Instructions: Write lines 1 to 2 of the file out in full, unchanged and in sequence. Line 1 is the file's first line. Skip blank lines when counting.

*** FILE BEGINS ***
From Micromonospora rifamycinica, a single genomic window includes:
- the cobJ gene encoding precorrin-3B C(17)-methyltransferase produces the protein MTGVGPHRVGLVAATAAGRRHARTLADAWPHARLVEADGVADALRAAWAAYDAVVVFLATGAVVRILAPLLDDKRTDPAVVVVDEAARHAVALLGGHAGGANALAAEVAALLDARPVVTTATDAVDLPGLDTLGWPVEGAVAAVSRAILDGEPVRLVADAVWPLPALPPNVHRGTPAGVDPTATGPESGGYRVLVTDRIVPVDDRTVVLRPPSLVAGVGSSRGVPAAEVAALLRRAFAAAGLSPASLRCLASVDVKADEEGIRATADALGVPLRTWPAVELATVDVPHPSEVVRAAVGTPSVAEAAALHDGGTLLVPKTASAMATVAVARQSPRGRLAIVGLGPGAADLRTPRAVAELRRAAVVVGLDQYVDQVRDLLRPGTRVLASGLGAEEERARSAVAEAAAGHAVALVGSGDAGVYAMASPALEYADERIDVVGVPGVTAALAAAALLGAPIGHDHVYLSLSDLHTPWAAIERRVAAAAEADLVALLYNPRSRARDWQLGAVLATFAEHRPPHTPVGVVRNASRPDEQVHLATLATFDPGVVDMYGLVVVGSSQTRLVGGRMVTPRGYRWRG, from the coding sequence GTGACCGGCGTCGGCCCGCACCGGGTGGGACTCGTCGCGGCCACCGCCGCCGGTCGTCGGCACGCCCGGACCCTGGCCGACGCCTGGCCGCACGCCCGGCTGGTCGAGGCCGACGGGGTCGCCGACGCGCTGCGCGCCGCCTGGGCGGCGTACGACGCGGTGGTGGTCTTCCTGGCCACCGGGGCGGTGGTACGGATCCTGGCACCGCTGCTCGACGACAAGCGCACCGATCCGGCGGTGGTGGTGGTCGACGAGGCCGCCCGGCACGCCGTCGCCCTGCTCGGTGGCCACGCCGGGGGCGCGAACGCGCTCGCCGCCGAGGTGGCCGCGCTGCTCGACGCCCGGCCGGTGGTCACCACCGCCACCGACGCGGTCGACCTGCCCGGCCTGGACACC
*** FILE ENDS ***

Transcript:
From Micromonospora rifamycinica, a single genomic window includes:
- the cobJ gene encoding precorrin-3B C(17)-methyltransferase produces the protein MTGVGPHRVGLVAATAAGRRHARTLADAWPHARLVEADGVADALRAAWAAYDAVVVFLATGAVVRILAPLLDDKRTDPAVVVVDEAARHAVALLGGHAGGANALAAEVAALLDARPVVTTATDAVDLPGLDTLGWPVEGAVAAVSRAILDGEPVRLVADAVWPLPALPPNVHRGTPAGVDPTATGPESGGYRVLVTDRIVPVDDRTVVLRPPSLVAGVGSSRGVPAAEVAALLRRAFAAAGLSPASLRCLASVDVKADEEGIRATADALGVPLRTWPAVELATVDVPHPSEVVRAAVGTPSVAEAAALHDGGTLLVPKTASAMATVAVARQSPRGRLAIVGLGPGAADLRTPRAVAELRRAAVVVGLDQYVDQVRDLLRPGTRVLASGLGAEEERARSAVAEAAAGHAVALVGSGDAGVYAMASPALEYADERIDVVGVPGVTAALAAAALLGAPIGHDHVYLSLSDLHTPWAAIERRVAAAAEADLVALLYNPRSRARDWQLGAVLATFAEHRPPHTPVGVVRNASRPDEQVHLATLATFDPGVVDMYGLVVVGSSQTRLVGGRMVTPRGYRWRG, from the coding sequence GTGACCGGCGTCGGCCCGCACCGGGTGGGACTCGTCGCGGCCACCGCCGCCGGTCGTCGGCACGCCCGGACCCTGGCCGACGCCTGGCCGCACGCCCGGCTGGTCGAGGCCGACGGGGTCGCCGACGCGCTGCGCGCCGCCTGGGCGGCGTACGACGCGGTGGTGGTCTTCCTGGCCACCGGGGCGGTGGTACGGATCCTGGCACCGCTGCTCGACGACAAGCGCACCGATCCGGCGGTGGTGGTGGTCGACGAGGCCGCCCGGCACGCCGTCGCCCTGCTCGGTGGCCACGCCGGGGGCGCGAACGCGCTCGCCGCCGAGGTGGCCGCGCTGCTCGACGCCCGGCCGGTGGTCACCACCGCCACCGACGCGGTCGACCTGCCCGGCCTGGACACC